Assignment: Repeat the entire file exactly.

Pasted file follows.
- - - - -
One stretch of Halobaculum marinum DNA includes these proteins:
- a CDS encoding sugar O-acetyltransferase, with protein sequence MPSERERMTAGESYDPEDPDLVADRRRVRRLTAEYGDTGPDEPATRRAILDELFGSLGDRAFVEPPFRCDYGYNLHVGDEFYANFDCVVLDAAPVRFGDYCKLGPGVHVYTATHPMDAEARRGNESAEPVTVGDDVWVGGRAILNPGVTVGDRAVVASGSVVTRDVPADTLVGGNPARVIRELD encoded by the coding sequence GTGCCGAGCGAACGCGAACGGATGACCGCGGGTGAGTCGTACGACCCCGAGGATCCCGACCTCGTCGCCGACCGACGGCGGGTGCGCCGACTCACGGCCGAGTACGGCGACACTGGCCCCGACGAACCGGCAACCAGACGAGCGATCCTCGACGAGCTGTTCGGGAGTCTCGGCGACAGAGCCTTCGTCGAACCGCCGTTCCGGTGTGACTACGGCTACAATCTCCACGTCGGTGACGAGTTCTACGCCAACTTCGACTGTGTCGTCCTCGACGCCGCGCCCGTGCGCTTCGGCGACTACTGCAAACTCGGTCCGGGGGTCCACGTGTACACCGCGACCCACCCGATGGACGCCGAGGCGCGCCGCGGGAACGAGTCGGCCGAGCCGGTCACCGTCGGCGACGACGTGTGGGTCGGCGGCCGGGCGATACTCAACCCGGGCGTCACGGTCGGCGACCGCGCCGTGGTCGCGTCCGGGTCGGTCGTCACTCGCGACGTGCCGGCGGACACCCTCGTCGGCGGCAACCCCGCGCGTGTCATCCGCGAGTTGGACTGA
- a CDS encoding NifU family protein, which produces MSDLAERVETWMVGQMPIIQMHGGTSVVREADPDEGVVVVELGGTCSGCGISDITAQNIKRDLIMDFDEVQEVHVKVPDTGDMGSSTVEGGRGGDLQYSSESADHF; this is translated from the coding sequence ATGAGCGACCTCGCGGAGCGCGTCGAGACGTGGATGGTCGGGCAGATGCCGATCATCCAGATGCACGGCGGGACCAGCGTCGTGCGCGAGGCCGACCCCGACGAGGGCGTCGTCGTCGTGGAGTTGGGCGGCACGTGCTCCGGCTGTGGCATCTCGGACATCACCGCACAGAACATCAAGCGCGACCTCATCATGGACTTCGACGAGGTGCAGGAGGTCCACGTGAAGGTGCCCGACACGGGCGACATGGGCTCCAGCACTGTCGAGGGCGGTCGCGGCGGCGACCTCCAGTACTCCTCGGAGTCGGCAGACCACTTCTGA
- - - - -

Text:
One stretch of Halobaculum marinum DNA includes these proteins:
- a CDS encoding sugar O-acetyltransferase, with protein sequence MPSERERMTAGESYDPEDPDLVADRRRVRRLTAEYGDTGPDEPATRRAILDELFGSLGDRAFVEPPFRCDYGYNLHVGDEFYANFDCVVLDAAPVRFGDYCKLGPGVHVYTATHPMDAEARRGNESAEPVTVGDDVWVGGRAILNPGVTVGDRAVVASGSVVTRDVPADTLVGGNPARVIRELD encoded by the coding sequence GTGCCGAGCGAACGCGAACGGATGACCGCGGGTGAGTCGTACGACCCCGAGGATCCCGACCTCGTCGCCGACCGACGGCGGGTGCGCCGACTCACGGCCGAGTACGGCGACACTGGCCCCGACGAACCGGCAACCAGACGAGCGATCCTCGACGAGCTGTTCGGGAGTCTCGGCGACAGAGCCTTCGTCGAACCGCCGTTCCGGTGTGACTACGGCTACAATCTCCACGTCGGTGACGAGTTCTACGCCAACTTCGACTGTGTCGTCCTCGACGCCGCGCCCGTGCGCTTCGGCGACTACTGCAAACTCGGTCCGGGGGTCCACGTGTACACCGCGACCCACCCGATGGACGCCGAGGCGCGCCGCGGGAACGAGTCGGCCGAGCCGGTCACCGTCGGCGACGACGTGTGGGTCGGCGGCCGGGCGATACTCAACCCGGGCGTCACGGTCGGCGACCGCGCCGTGGTCGCGTCCGGGTCGGTCGTCACTCGCGACGTGCCGGCGGACACCCTCGTCGGCGGCAACCCCGCGCGTGTCATCCGCGAGTTGGACTGA
- a CDS encoding NifU family protein, which produces MSDLAERVETWMVGQMPIIQMHGGTSVVREADPDEGVVVVELGGTCSGCGISDITAQNIKRDLIMDFDEVQEVHVKVPDTGDMGSSTVEGGRGGDLQYSSESADHF; this is translated from the coding sequence ATGAGCGACCTCGCGGAGCGCGTCGAGACGTGGATGGTCGGGCAGATGCCGATCATCCAGATGCACGGCGGGACCAGCGTCGTGCGCGAGGCCGACCCCGACGAGGGCGTCGTCGTCGTGGAGTTGGGCGGCACGTGCTCCGGCTGTGGCATCTCGGACATCACCGCACAGAACATCAAGCGCGACCTCATCATGGACTTCGACGAGGTGCAGGAGGTCCACGTGAAGGTGCCCGACACGGGCGACATGGGCTCCAGCACTGTCGAGGGCGGTCGCGGCGGCGACCTCCAGTACTCCTCGGAGTCGGCAGACCACTTCTGA